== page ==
Referring now briefly to FIG. 4, a velocity curve for the movement of the arm is shown. The left-hand portion illustrates high speed operation and the right-hand portion, as the high-low speed solenoid is de-energized, illustrates low speed operation. It will be noted from this curve that utilizing the parabolic camming rack allows the velocity of the arm to be quite smooth although as the system comes up to speed and inertial effects are overcome, the velocity does gradually increase. The slow down to low speed operation will also be noted to be relatively smooth as the motor decelerates upon de-energization of the high speed solenoid.

The preceding description of FIGS. 3 and 4 completes the description of the specifically disclosed embodiment of the invention. It will, of course, be apparent that certain modifications and changes could readily be made in the disclosed linear hydraulic motor by those skilled in the art without substantially departing from the spirit and the scope of the invention.

For example, although four symmetrically located drive pistons are specifically disclosed and illustrated, it is, of course, possible to utilize additional pistons assumedly for the purpose of providing more driving force. The requirements for symmetrically locating any additional pistons with respect to the camming rack have been set forth previously, however, it is believed that it would be far more practical to simply enlarge the size of the pistons, change the amplitude of the camming rack to obtain more driving force or increase the pressure of the hydraulic supply system to increase the power of the motor rather than by modifying the system to add groups of additional pistons.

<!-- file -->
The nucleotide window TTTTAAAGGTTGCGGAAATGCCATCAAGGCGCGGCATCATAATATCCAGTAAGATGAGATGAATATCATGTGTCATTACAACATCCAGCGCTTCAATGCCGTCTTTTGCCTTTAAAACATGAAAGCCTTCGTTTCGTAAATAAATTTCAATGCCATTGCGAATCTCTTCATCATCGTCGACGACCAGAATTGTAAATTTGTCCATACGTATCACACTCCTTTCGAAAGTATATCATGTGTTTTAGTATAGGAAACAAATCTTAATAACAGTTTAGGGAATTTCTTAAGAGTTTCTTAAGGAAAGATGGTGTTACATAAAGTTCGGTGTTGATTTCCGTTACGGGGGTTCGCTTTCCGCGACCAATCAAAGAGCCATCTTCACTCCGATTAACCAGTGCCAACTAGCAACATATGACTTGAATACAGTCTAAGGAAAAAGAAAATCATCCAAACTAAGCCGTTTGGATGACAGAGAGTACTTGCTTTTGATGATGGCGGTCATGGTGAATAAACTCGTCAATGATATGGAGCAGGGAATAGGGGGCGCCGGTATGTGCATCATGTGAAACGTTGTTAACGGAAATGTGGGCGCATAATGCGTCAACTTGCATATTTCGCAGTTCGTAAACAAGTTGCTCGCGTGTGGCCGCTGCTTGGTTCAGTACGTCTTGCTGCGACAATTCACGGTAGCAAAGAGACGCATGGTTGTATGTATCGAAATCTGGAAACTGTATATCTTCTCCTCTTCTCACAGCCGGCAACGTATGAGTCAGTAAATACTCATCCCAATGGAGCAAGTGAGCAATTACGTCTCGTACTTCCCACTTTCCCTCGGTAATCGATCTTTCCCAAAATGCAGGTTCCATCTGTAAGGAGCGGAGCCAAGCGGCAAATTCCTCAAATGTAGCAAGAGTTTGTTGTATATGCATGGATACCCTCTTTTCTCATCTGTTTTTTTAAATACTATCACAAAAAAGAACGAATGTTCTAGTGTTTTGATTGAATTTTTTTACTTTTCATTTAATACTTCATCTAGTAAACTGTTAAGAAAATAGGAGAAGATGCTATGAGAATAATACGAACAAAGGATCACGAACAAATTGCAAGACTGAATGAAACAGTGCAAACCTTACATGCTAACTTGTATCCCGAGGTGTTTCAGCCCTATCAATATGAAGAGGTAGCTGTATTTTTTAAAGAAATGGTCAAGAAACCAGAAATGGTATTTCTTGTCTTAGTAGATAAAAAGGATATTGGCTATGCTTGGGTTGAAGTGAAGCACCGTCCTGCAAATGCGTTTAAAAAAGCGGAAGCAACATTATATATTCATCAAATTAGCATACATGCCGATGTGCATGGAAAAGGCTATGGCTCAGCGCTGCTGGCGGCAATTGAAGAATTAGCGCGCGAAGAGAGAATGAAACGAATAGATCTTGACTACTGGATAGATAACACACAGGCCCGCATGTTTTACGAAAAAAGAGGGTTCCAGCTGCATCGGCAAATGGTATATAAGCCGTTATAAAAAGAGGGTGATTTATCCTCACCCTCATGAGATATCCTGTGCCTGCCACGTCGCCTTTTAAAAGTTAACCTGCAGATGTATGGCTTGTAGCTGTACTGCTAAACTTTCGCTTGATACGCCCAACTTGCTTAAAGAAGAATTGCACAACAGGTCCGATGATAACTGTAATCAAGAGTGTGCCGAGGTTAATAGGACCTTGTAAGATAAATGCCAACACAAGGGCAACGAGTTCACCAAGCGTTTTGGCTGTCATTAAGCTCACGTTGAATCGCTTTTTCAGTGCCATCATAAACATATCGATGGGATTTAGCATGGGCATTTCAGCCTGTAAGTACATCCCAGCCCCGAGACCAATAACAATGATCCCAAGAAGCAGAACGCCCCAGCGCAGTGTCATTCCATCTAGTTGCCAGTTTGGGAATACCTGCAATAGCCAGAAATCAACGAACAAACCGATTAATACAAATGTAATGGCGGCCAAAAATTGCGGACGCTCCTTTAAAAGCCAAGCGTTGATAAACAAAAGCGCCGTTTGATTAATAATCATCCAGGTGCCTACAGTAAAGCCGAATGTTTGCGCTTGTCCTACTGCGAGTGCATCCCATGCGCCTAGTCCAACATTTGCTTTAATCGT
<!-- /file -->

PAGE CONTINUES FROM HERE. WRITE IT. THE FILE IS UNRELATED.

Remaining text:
Similarly, although a parabolic cam rack has been disclosed, other cyclic cam shapes would be possible such, for example, as a sine rack or other shapes. Such shapes would normally be dictated by the requirements of the ultimate use of the system. Also, such factors as the dynamic characteristics of the object being ultimately moved by the system, the flow characteristics of the hydraulic system, etc. would have to be considered.

While the positioning of the pistons on essentially separate cycles of the cam rack is illustrated, it would be possible to separate them further if larger pistons and power were desired, or to even compact them further providing that the previously enumerated restrictions of 90° displacement of the four cams be observed.

Also, all the control valves have been illustrated as being electrically operated by solenoid motors. These could obviously be moved by other means such as pneumatic or hydraulic actuators, some directly actuatable sensing device, etc. Similarly, the control valve block could be directly incorporated in the main motor body, if desired, with appropriate provision being made for connecting the hydraulic pressure and return lines from the external hydraulic source.